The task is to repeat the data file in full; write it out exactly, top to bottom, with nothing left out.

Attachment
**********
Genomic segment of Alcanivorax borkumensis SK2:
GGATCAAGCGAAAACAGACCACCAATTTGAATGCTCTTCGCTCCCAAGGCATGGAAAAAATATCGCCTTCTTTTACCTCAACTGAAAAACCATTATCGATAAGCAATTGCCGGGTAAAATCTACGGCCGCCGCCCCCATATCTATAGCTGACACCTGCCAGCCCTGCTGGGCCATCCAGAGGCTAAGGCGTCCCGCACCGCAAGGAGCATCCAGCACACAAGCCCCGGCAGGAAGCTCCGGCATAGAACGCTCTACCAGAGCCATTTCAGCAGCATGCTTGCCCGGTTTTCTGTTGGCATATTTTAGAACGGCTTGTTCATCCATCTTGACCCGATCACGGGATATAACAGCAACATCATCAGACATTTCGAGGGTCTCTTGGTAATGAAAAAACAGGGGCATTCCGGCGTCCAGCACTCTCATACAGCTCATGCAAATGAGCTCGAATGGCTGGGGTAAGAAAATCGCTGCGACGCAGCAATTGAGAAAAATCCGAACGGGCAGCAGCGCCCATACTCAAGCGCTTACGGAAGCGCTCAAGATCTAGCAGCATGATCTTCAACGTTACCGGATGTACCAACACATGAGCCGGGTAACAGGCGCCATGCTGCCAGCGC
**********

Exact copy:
Genomic segment of Alcanivorax borkumensis SK2:
GGATCAAGCGAAAACAGACCACCAATTTGAATGCTCTTCGCTCCCAAGGCATGGAAAAAATATCGCCTTCTTTTACCTCAACTGAAAAACCATTATCGATAAGCAATTGCCGGGTAAAATCTACGGCCGCCGCCCCCATATCTATAGCTGACACCTGCCAGCCCTGCTGGGCCATCCAGAGGCTAAGGCGTCCCGCACCGCAAGGAGCATCCAGCACACAAGCCCCGGCAGGAAGCTCCGGCATAGAACGCTCTACCAGAGCCATTTCAGCAGCATGCTTGCCCGGTTTTCTGTTGGCATATTTTAGAACGGCTTGTTCATCCATCTTGACCCGATCACGGGATATAACAGCAACATCATCAGACATTTCGAGGGTCTCTTGGTAATGAAAAAACAGGGGCATTCCGGCGTCCAGCACTCTCATACAGCTCATGCAAATGAGCTCGAATGGCTGGGGTAAGAAAATCGCTGCGACGCAGCAATTGAGAAAAATCCGAACGGGCAGCAGCGCCCATACTCAAGCGCTTACGGAAGCGCTCAAGATCTAGCAGCATGATCTTCAACGTTACCGGATGTACCAACACATGAGCCGGGTAACAGGCGCCATGCTGCCAGCGC